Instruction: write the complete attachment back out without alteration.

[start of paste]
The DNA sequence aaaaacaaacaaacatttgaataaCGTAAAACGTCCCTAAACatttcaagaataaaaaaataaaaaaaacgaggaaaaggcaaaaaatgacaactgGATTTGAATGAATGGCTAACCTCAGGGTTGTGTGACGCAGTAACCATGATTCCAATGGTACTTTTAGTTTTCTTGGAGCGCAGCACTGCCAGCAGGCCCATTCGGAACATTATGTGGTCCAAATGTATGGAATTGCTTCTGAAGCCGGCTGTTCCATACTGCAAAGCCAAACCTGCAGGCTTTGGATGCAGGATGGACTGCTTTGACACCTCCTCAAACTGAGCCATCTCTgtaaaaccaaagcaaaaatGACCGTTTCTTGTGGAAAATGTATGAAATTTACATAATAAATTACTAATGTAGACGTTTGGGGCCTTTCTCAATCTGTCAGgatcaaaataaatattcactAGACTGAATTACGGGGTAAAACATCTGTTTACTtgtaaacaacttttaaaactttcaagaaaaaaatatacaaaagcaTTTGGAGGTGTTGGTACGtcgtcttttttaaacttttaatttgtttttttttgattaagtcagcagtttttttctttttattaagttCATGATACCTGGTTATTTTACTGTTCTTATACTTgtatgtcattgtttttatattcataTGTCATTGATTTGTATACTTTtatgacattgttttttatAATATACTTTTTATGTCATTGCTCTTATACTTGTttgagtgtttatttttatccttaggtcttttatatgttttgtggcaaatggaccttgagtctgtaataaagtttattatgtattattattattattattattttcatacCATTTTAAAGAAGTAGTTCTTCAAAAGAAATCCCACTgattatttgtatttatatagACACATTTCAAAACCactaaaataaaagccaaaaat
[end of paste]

The DNA sequence aaaaacaaacaaacatttgaataaCGTAAAACGTCCCTAAACatttcaagaataaaaaaataaaaaaaacgaggaaaaggcaaaaaatgacaactgGATTTGAATGAATGGCTAACCTCAGGGTTGTGTGACGCAGTAACCATGATTCCAATGGTACTTTTAGTTTTCTTGGAGCGCAGCACTGCCAGCAGGCCCATTCGGAACATTATGTGGTCCAAATGTATGGAATTGCTTCTGAAGCCGGCTGTTCCATACTGCAAAGCCAAACCTGCAGGCTTTGGATGCAGGATGGACTGCTTTGACACCTCCTCAAACTGAGCCATCTCTgtaaaaccaaagcaaaaatGACCGTTTCTTGTGGAAAATGTATGAAATTTACATAATAAATTACTAATGTAGACGTTTGGGGCCTTTCTCAATCTGTCAGgatcaaaataaatattcactAGACTGAATTACGGGGTAAAACATCTGTTTACTtgtaaacaacttttaaaactttcaagaaaaaaatatacaaaagcaTTTGGAGGTGTTGGTACGtcgtcttttttaaacttttaatttgtttttttttgattaagtcagcagtttttttctttttattaagttCATGATACCTGGTTATTTTACTGTTCTTATACTTgtatgtcattgtttttatattcataTGTCATTGATTTGTATACTTTtatgacattgttttttatAATATACTTTTTATGTCATTGCTCTTATACTTGTttgagtgtttatttttatccttaggtcttttatatgttttgtggcaaatggaccttgagtctgtaataaagtttattatgtattattattattattattattttcatacCATTTTAAAGAAGTAGTTCTTCAAAAGAAATCCCACTgattatttgtatttatatagACACATTTCAAAACCactaaaataaaagccaaaaat